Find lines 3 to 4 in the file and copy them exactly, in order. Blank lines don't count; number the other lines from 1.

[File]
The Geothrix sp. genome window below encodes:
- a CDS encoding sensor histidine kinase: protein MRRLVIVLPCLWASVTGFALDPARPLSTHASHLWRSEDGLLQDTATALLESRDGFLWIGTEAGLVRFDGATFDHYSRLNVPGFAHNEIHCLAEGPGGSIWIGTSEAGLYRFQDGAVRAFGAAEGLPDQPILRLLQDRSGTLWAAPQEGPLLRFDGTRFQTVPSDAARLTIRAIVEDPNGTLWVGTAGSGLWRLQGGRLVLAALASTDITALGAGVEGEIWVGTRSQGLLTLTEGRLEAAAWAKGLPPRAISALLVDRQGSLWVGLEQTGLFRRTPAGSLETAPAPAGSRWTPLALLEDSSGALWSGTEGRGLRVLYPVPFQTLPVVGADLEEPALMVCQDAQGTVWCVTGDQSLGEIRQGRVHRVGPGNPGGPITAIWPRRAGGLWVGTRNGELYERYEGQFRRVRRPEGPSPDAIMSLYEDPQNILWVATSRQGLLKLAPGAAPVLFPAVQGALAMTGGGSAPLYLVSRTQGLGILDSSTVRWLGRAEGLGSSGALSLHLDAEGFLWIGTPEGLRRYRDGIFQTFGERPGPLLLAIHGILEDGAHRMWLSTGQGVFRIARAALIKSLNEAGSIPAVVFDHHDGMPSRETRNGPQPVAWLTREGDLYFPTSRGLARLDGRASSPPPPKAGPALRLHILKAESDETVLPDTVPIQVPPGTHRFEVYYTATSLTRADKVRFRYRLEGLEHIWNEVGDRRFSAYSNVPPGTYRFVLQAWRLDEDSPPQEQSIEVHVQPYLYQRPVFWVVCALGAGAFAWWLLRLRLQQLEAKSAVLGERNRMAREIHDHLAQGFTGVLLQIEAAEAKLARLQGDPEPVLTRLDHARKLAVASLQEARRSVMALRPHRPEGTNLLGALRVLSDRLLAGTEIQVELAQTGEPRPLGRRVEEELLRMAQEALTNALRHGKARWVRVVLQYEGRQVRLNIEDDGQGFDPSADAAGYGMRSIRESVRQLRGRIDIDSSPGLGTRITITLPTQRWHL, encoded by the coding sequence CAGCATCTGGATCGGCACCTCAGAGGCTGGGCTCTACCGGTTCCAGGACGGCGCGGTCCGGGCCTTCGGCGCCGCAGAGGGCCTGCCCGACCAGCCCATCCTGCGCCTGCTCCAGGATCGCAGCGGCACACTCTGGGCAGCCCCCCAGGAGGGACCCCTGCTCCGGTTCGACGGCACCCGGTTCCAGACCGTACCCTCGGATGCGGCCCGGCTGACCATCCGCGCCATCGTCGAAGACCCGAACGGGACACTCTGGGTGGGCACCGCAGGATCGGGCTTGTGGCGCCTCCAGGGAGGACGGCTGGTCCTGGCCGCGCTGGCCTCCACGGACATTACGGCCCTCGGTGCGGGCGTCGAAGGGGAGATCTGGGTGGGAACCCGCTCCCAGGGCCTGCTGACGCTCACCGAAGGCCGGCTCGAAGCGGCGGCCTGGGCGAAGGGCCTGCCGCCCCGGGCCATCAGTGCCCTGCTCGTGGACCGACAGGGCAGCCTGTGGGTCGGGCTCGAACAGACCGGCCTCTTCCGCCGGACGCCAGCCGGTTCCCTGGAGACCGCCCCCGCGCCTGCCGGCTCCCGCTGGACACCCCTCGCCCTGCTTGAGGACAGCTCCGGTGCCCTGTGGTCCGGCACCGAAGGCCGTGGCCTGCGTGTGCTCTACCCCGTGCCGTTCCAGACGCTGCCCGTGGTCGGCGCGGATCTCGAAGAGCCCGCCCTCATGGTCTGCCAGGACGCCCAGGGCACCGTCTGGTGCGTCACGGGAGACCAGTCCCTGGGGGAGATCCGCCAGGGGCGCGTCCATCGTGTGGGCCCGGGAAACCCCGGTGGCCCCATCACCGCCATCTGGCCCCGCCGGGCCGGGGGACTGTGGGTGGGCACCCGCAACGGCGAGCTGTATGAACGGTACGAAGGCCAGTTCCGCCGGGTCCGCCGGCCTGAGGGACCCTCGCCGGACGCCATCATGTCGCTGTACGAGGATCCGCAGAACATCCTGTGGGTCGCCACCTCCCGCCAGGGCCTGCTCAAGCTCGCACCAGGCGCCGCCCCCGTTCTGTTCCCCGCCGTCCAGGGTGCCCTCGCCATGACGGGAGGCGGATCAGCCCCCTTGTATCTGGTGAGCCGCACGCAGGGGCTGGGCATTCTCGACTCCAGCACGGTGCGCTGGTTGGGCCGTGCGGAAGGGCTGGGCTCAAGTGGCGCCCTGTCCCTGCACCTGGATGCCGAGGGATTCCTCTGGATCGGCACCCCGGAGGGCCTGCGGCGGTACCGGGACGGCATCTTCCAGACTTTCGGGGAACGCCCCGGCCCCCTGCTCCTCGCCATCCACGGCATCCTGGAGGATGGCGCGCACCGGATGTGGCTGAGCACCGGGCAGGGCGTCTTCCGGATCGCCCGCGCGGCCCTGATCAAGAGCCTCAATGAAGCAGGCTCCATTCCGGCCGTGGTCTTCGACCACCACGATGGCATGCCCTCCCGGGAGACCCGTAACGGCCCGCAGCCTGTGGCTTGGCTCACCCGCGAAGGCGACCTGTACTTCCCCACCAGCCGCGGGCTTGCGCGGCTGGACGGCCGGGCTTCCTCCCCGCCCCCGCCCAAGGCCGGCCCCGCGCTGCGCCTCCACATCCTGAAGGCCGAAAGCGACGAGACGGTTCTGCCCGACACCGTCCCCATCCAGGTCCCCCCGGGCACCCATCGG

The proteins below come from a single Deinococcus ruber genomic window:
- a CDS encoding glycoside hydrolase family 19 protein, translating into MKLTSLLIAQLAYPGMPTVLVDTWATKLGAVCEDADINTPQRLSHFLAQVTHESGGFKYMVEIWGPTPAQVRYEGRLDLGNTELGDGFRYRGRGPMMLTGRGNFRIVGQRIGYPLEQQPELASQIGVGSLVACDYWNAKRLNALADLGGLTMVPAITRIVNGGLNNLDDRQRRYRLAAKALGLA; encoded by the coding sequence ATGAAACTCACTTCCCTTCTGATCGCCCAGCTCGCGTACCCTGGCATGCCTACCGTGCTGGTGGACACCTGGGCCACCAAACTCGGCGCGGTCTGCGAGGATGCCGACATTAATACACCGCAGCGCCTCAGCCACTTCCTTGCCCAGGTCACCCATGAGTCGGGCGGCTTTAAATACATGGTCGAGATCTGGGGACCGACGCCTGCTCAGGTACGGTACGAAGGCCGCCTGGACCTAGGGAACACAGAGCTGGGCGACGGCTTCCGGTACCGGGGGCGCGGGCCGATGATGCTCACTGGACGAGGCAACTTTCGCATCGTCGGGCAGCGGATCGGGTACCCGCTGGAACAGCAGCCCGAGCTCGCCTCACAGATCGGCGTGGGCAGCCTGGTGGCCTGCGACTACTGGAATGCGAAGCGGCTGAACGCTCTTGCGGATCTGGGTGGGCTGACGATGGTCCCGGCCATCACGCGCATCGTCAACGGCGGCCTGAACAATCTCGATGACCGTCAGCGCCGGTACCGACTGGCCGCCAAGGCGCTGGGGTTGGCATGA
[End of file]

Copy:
The proteins below come from a single Deinococcus ruber genomic window:
- a CDS encoding glycoside hydrolase family 19 protein, translating into MKLTSLLIAQLAYPGMPTVLVDTWATKLGAVCEDADINTPQRLSHFLAQVTHESGGFKYMVEIWGPTPAQVRYEGRLDLGNTELGDGFRYRGRGPMMLTGRGNFRIVGQRIGYPLEQQPELASQIGVGSLVACDYWNAKRLNALADLGGLTMVPAITRIVNGGLNNLDDRQRRYRLAAKALGLA; encoded by the coding sequence ATGAAACTCACTTCCCTTCTGATCGCCCAGCTCGCGTACCCTGGCATGCCTACCGTGCTGGTGGACACCTGGGCCACCAAACTCGGCGCGGTCTGCGAGGATGCCGACATTAATACACCGCAGCGCCTCAGCCACTTCCTTGCCCAGGTCACCCATGAGTCGGGCGGCTTTAAATACATGGTCGAGATCTGGGGACCGACGCCTGCTCAGGTACGGTACGAAGGCCGCCTGGACCTAGGGAACACAGAGCTGGGCGACGGCTTCCGGTACCGGGGGCGCGGGCCGATGATGCTCACTGGACGAGGCAACTTTCGCATCGTCGGGCAGCGGATCGGGTACCCGCTGGAACAGCAGCCCGAGCTCGCCTCACAGATCGGCGTGGGCAGCCTGGTGGCCTGCGACTACTGGAATGCGAAGCGGCTGAACGCTCTTGCGGATCTGGGTGGGCTGACGATGGTCCCGGCCATCACGCGCATCGTCAACGGCGGCCTGAACAATCTCGATGACCGTCAGCGCCGGTACCGACTGGCCGCCAAGGCGCTGGGGTTGGCATGA